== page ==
Chowilla Station 150th Celebration

Chowilla Station 150th Celebrations

You don’t take a photograph, you make it

Ansel Adams

Historic Chowilla Station (located above Renmark, South Australia) celebrated their 150th birthday on Sunday 21st of September, 2014 with an Open Day and everyone was invited. The day included Station Tours, Sheep Shearing, Wooden Boats, Paddle Steamers and cruises on the PS Marion from Mannum, PS Industry from Renmark and the PS Oscar W from Goolwa. 

I find it truly rewarding photographing events, particularly with such cultural value as these. The combination of paddle steamers, heritage sheep station and much more was not to be missed. Enjoy the images of the event…a look back at a wonderful time!

Chowilla Station History

In 1864 Richard Holland obtained the Bookmark Station lease for his stepsons: John, William and Robert Robertson. Bookmark extended from Spring Car Gully near Berri and extended through to the NSW border. This was before any white settlement in the area and it was from that the Bookmark lease that the South Australian Government granted the Chaffey Brothers 30,000 acres to begin Renmark, the first irrigation colony in Australia in 1887.

In 1896 Bookmark was divided up into the Calperum and Chowilla Stations with Robert taking Chowilla and John, Calperum. Chowilla is still owned by Roberston-Chowilla Pty Ltd and operated by Jock and Lis Robertson, being the principal shareholders.

The current lease for Chowilla is a regional reserve Crown Lease administered by the Department for Environment, Heritage and Aboriginal Affairs under the National Parks and Wildlife act. This allows for multiple use of the area.

The Chowilla region has a rich history, both in terms of its occupation by Aboriginal man which goes back some 12,000 years and its relatively recent exploration and occupation by European settlers some 135 years ago. The Aboriginal word Chowilla (or ‘Tjowilla’) is reported by Tindale (1974) to mean “place of spirits and ghosts”, although the Robertson family record an interpretation as “good camping place”.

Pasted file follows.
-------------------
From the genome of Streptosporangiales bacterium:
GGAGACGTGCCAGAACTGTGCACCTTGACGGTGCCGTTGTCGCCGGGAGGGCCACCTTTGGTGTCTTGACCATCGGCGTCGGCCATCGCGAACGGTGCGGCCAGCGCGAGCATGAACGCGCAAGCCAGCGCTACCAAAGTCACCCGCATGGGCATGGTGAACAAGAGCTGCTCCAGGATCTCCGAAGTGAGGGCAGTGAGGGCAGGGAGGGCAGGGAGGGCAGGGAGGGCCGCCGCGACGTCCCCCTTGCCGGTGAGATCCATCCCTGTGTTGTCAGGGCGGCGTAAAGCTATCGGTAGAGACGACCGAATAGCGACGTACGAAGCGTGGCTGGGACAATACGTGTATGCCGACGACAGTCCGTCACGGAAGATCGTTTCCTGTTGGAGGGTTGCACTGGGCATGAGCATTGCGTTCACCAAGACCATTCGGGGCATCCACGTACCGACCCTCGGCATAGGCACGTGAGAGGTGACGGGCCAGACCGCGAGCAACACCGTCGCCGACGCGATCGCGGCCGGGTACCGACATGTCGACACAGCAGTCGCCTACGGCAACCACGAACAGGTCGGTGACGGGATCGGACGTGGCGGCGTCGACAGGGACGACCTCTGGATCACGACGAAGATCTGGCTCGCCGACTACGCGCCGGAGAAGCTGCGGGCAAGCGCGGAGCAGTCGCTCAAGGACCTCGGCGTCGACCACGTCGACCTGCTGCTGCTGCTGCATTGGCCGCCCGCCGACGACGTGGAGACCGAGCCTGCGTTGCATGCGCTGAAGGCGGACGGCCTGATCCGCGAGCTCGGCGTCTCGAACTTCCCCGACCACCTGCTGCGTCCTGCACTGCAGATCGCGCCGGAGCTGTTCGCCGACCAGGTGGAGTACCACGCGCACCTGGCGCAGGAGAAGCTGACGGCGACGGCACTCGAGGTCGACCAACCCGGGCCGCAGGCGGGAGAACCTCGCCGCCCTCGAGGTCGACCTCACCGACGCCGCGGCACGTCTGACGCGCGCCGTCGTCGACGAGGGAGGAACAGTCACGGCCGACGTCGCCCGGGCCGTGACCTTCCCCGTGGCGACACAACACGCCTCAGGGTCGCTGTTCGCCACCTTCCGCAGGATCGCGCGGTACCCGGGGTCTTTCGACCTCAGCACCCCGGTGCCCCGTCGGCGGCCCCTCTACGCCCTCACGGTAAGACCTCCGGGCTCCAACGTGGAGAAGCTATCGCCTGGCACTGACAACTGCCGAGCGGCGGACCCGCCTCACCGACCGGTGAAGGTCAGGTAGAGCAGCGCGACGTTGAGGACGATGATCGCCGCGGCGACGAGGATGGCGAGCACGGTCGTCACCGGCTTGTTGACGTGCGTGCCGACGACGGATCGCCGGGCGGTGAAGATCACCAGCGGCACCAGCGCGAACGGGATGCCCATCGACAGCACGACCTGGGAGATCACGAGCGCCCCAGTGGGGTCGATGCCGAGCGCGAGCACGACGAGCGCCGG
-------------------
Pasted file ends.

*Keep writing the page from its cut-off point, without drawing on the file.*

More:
The shearing shed was constructed in the 1870’s of timber (local pine) and iron. In 1881, 70250 sheep were shorn. This included sheep from Calperum and Boundary Run. The tally was achieved in a climate where there were no rabbits, few kangaroos and no goats. The shearing shed is still in use for some shearing and crutching. The quarters were updated in the 1930’s and are available for hire.

Chowilla Station today occupies approx 94,000 hectares. The Roberson family’s objective is to run the property on a sustainable basis whilst conserving its natural, historic and cultural values. Chowilla Station is a sheep station primarily, but from time to time a few cattle are run. It is very much an entity in its own right, as it always has been, and is proud to be a land partner in the Bookmark Biosphere Reserve. The aims and objectives of the Biosphere are compatible with the Regional Reserve objectives and structure and this also fits well with the objectives of Roberston Chowilla Pty Ltd.

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